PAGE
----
The ‘Gold Star of Dishonour’ for the most unedifying display in the first week or so on the 2022 Federal Election campaign is a tough call.
Is it George Christensen announcing his cynical candidature on the One Nation Queensland Senate ticket? If an elected politician runs for election and fails, or is disendorsed by their party, the taxpayer funds a ‘resettlement’ allowance of around $100,000. Christensen, who announced his resignation from the House of Representatives at the conclusion of the last Parliament has announced he is contesting the election as a member of One Nation. One Nation have placed him in the third spot on their Senate Ticket for Queensland, which makes Christensen almost unelectable
. According to their website
We are a party that stands for Australia and Australian values. We defend our constitution and stand up against global agendas for the individual rights and fundamental freedoms of all Australians.
The team at One Nation puts people before politics and we will continue to fight for Australia and its citizens.
Facilitating an existing politician to potentially access a $100,000 ‘golden handshake’ is an interesting interpretation of ‘Australian values’.
Or is the winner the Australian media? Looking for cheap sensationalist headlines rather than actual reporting and information sharing has brought them to relying on the cheap ‘gotya’, rather than seeking out information and presenting it in a readily digestible package for their consumers.
A few weeks before the election, Prime Minister Morrison was asked the cost of various staple items including milk and petrol. He didn’t have an answer, which brought howls of how out of touch he was. If you pop down to the local Aldi, Coles or Woolies, there is a range of milk so vast, even a milk producer sent it up in their advertising of yet another variation on the theme some years ago.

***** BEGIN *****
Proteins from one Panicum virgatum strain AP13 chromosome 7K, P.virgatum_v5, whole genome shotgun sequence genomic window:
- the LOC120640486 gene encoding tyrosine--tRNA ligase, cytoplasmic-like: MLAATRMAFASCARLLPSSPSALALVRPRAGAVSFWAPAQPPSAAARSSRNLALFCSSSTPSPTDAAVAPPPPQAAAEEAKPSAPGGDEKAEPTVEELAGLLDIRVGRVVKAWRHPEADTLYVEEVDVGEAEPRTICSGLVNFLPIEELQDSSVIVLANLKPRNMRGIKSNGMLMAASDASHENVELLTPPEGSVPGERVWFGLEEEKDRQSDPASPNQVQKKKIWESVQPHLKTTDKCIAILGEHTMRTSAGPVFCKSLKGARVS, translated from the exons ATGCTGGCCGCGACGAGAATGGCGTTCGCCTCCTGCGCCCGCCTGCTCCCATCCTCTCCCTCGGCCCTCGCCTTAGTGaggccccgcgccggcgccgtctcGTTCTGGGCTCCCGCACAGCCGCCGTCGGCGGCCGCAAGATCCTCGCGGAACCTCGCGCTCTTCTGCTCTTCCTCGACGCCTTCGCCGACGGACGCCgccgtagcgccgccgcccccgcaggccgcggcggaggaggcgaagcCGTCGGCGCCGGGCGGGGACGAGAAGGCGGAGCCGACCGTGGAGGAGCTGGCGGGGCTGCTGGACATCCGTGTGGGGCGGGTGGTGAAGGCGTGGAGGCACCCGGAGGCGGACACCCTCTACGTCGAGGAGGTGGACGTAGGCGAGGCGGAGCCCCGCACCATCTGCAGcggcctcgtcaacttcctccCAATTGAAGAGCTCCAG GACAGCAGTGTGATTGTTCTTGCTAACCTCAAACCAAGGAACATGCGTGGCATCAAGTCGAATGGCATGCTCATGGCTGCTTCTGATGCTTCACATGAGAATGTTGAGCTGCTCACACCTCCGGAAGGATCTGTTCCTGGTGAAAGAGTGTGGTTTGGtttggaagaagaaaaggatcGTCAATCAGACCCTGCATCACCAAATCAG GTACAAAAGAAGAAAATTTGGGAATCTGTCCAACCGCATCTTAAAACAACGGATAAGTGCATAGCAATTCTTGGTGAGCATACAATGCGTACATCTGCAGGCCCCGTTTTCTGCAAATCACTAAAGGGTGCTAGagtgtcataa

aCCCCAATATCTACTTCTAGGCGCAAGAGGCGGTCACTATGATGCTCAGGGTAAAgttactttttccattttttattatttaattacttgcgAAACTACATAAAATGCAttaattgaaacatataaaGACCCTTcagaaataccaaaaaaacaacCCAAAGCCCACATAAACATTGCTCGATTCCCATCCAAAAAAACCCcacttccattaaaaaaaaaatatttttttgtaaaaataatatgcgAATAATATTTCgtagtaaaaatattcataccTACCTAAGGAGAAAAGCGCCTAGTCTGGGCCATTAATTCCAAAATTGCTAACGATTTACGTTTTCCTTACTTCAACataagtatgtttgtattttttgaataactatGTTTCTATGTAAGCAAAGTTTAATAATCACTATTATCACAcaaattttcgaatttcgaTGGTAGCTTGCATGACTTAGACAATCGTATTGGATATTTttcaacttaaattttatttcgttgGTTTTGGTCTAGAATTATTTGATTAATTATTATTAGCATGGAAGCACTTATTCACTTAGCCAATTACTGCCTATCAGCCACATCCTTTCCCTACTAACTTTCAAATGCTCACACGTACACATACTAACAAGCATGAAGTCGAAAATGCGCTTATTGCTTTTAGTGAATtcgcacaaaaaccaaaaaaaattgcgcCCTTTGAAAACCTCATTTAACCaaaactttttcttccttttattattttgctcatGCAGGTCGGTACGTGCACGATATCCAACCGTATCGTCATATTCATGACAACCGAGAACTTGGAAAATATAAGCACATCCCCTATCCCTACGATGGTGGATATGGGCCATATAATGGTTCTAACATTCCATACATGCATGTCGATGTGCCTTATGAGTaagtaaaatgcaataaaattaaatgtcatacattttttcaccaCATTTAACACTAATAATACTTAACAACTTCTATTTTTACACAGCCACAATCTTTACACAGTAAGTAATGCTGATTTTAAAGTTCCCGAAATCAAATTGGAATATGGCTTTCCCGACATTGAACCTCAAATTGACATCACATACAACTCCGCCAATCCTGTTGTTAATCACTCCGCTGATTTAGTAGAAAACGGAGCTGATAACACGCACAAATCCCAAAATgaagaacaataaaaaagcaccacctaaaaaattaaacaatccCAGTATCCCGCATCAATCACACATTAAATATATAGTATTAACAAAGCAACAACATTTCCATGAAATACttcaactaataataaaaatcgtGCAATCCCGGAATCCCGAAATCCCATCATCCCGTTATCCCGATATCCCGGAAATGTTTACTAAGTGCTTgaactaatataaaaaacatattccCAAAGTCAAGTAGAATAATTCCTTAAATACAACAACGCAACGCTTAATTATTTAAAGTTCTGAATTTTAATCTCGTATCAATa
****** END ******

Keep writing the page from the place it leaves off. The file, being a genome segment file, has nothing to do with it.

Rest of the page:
Do any of the media actually expect the Morrisons to jump into the family car on a Thursday night and do next week’s grocery shopping? You’d hope the security people would ensure that won’t occur.
On Day 1 of the campaign, neither Albanese or Morrison covered themselves with glory according to the media. Albanese was asked what the ‘cash rate’ was. He didn’t know the answer. The question showed a lack of understanding, rigour and research
Labor leader Anthony Albanese was asked straight up: What's the unemployment rate and what's the "RBA rate".
He didn't answer the second question at all and fumbled on the answer to the jobless rate.
Later he fronted the media and apologised for getting it wrong.
But immediately after that a journalist asked him again, "What is the cash rate?".
He answered: 0.1.
This time, it was the answer the journalist was looking for, but in this case they were both wrong.
The cash rate, as set by the short-term money market, as of Monday, was 0.06 of a per cent.
It's the interest rate banks pay to borrow funds from other banks in the money market overnight.
That's different from the Reserve Bank's "cash rate target" which is currently 0.1 per cent.